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Chevrolet and GMC expand alternative fuel fleet offerings; expanded CNG/LPG lineup

November 22, 2016

Chevrolet and GMC are partnering with Power Solutions International, Inc. (PSI) to introduce heavy-duty pickups and full-size vans powered by 6.0-liter V-8 compressed natural gas (CNG) and liquefied petroleum gas (LPG)-capable engines starting in the first quarter of 2017. Chevrolet also will offer CNG and LPG versions of its new Low Cab Forward commercial truck.

The announcement follows the selection of PSI, based in Wood Dale, Illinois, as General Motors Fleet’s preferred upfitter for CNG and LPG trucks. PSI is one of North America’s largest and most experienced providers of integrated turn-key, alternative-fuel powertrain solutions.

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EPA proposing updates to Renewable Fuel Standard

October 05, 2016

EPA is proposing updates to the Renewable Fuels Standard (RFS) regulations and related fuels regulations to better align the standards with the current state of the renewable fuels market and to promote the use of ethanol and non-ethanol biofuels.

Several of the proposed changes to the Renewable Fuel Standard program would align regulations with recent developments in the marketplace resulting in increased production of cellulosic, advanced and other biofuels, EPA said.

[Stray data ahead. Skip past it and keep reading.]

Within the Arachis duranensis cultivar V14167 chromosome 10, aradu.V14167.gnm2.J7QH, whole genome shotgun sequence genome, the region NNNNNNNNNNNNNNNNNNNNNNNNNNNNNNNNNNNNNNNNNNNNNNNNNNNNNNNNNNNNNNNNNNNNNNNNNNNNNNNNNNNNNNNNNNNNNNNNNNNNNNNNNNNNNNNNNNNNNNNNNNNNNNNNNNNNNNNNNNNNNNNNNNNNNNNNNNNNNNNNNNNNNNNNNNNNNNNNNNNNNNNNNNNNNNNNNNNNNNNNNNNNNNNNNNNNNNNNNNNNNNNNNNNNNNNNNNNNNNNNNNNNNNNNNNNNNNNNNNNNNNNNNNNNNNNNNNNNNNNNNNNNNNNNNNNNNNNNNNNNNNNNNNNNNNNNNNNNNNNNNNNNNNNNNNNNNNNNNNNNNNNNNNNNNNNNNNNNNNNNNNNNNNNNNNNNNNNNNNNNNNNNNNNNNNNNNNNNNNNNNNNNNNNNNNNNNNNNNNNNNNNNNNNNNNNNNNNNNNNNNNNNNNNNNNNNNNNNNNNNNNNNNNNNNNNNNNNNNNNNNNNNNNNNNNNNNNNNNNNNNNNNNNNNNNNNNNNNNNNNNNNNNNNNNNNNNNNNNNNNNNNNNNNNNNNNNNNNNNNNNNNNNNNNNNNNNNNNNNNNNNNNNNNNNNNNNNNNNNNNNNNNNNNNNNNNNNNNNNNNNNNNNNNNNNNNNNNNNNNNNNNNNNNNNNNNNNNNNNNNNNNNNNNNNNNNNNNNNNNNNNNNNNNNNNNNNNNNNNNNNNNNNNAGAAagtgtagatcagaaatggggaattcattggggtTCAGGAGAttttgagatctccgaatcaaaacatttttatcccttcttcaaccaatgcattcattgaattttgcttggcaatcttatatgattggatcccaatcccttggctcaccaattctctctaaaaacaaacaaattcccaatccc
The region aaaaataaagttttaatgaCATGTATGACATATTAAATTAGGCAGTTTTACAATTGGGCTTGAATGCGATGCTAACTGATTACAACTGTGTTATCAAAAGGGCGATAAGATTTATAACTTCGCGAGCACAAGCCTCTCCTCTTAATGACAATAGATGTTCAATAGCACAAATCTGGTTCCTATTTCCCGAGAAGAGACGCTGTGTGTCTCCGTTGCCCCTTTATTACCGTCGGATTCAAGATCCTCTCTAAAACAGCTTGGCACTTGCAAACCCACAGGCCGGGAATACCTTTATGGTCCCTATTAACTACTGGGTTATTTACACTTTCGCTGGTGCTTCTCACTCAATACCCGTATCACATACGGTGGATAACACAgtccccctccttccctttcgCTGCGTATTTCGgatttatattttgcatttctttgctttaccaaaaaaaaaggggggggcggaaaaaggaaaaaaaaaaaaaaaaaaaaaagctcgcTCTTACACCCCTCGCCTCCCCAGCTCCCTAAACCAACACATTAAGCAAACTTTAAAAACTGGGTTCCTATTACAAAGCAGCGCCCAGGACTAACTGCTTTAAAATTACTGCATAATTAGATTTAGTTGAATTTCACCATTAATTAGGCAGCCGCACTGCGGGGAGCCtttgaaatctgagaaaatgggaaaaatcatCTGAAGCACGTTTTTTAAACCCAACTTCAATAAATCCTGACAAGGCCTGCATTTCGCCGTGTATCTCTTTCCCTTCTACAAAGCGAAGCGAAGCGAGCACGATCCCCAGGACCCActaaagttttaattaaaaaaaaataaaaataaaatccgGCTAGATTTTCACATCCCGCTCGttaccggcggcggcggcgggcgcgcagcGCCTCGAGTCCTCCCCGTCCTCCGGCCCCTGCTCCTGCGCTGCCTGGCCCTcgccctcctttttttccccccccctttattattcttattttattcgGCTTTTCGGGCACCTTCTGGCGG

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U-M study finds crop-based biofuels associated with net increase in GHGs; falsifying the assumption of inherent carbon neutrality

August 25, 2016

A new study from University of Michigan researchers challenges the assumption that crop-based biofuels such as corn ethanol and biodiesel are inherently carbon-neutral—i.e., that only production-related greenhouse gas (GHG) emissions need to be tallied when comparing them to fossil fuels.

In an open-access paper published in the journal Climatic Change, the researchers conclude that once estimates from the literature for process emissions and displacement effects including land-use change are considered, US biofuel use to date is associated with a net increase rather than a net decrease in CO2 emissions.